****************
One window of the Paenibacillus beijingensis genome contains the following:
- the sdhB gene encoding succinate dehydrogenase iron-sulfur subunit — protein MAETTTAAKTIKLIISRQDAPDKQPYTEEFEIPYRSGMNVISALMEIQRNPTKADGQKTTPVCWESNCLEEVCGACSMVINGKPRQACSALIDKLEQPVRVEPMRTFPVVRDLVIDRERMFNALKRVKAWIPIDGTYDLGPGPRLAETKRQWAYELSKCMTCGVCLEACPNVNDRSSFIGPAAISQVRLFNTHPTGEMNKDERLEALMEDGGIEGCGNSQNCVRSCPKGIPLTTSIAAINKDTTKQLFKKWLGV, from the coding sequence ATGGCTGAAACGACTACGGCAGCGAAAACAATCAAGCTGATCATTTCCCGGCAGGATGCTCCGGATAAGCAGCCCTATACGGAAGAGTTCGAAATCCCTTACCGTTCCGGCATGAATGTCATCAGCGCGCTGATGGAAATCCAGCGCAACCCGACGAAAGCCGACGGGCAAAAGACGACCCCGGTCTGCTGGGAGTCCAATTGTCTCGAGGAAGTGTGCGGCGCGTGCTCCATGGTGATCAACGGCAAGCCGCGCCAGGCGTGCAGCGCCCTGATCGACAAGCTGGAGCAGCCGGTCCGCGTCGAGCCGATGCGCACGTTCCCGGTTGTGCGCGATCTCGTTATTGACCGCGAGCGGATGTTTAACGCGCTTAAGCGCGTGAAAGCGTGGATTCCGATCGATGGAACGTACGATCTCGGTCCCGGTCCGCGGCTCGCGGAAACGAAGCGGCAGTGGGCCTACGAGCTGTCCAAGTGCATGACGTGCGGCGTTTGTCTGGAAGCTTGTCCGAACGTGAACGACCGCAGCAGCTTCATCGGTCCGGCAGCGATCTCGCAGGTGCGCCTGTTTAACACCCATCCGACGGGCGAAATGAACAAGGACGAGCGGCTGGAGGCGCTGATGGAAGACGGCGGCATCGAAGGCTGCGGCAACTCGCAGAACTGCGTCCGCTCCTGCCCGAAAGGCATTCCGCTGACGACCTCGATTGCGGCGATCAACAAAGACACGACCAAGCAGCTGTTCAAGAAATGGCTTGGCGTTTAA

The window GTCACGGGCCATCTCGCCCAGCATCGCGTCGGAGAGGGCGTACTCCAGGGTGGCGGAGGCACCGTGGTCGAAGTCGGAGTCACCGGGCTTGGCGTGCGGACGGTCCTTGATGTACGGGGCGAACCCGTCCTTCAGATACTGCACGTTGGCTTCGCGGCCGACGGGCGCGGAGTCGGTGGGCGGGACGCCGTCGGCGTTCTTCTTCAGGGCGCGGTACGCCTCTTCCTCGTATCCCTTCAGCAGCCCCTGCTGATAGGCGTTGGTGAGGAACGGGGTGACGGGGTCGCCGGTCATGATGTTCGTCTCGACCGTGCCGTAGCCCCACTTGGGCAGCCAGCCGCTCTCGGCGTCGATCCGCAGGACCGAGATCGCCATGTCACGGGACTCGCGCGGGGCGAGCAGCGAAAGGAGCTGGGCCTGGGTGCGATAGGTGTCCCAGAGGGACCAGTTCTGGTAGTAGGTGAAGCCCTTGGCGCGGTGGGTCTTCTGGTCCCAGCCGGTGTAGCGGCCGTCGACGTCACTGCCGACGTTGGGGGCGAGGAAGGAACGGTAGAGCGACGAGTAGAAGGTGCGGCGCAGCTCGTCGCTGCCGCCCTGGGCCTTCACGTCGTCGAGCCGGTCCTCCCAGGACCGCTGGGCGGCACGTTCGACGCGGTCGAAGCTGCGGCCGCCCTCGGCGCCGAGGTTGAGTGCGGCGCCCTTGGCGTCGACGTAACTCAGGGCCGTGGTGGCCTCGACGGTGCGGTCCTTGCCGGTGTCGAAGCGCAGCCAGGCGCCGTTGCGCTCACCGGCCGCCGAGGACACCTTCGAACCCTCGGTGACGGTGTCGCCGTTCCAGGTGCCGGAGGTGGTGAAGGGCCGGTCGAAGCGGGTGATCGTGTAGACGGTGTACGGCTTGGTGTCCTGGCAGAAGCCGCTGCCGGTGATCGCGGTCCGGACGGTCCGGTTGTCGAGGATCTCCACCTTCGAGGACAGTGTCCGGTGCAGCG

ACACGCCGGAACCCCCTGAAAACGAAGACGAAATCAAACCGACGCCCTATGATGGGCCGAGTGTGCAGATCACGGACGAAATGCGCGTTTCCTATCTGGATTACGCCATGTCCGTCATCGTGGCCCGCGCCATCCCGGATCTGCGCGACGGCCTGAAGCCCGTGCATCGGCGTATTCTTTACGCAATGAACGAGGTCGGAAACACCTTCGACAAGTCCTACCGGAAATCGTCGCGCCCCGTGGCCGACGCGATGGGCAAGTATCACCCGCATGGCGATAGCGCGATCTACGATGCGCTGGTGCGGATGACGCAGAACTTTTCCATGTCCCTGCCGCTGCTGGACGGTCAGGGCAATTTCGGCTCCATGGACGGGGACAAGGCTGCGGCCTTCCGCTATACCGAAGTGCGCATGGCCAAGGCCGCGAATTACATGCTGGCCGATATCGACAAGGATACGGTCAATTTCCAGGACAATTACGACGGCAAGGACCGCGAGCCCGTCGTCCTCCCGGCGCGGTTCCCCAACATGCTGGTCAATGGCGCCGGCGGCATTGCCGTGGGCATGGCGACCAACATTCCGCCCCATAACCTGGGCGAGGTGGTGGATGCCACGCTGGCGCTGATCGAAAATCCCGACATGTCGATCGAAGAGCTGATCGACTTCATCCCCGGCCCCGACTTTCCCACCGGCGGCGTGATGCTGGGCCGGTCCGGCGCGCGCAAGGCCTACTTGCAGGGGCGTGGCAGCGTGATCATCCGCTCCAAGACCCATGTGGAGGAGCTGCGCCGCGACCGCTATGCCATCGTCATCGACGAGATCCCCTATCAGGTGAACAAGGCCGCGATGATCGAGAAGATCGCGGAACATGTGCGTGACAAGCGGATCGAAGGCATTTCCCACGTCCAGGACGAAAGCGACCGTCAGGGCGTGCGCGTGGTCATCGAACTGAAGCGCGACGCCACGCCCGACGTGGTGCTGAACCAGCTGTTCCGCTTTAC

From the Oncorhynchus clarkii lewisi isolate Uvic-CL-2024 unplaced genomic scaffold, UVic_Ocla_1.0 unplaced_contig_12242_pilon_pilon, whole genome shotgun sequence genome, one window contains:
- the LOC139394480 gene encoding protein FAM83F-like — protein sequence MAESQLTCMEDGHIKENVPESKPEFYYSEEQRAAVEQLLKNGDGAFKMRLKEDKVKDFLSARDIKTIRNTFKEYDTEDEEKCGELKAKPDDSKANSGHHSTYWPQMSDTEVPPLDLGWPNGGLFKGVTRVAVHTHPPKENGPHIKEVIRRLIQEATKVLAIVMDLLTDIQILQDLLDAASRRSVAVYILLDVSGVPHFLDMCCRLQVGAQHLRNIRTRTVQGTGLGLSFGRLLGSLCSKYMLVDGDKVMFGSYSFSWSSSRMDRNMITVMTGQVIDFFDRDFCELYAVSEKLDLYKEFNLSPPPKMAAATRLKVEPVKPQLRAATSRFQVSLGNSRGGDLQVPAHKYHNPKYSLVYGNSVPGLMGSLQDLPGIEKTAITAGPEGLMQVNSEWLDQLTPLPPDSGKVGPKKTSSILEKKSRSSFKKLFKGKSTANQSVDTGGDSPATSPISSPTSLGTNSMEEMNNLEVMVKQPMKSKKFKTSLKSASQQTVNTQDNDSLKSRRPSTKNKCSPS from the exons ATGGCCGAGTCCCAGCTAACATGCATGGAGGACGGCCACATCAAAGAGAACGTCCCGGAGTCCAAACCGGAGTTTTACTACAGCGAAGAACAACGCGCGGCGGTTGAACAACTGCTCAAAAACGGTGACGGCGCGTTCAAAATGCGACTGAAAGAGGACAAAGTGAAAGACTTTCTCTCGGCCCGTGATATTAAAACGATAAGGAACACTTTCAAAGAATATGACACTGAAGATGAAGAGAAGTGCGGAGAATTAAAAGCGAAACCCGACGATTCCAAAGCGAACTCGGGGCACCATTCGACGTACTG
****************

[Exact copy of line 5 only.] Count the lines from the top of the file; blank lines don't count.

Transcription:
From the Oncorhynchus clarkii lewisi isolate Uvic-CL-2024 unplaced genomic scaffold, UVic_Ocla_1.0 unplaced_contig_12242_pilon_pilon, whole genome shotgun sequence genome, one window contains: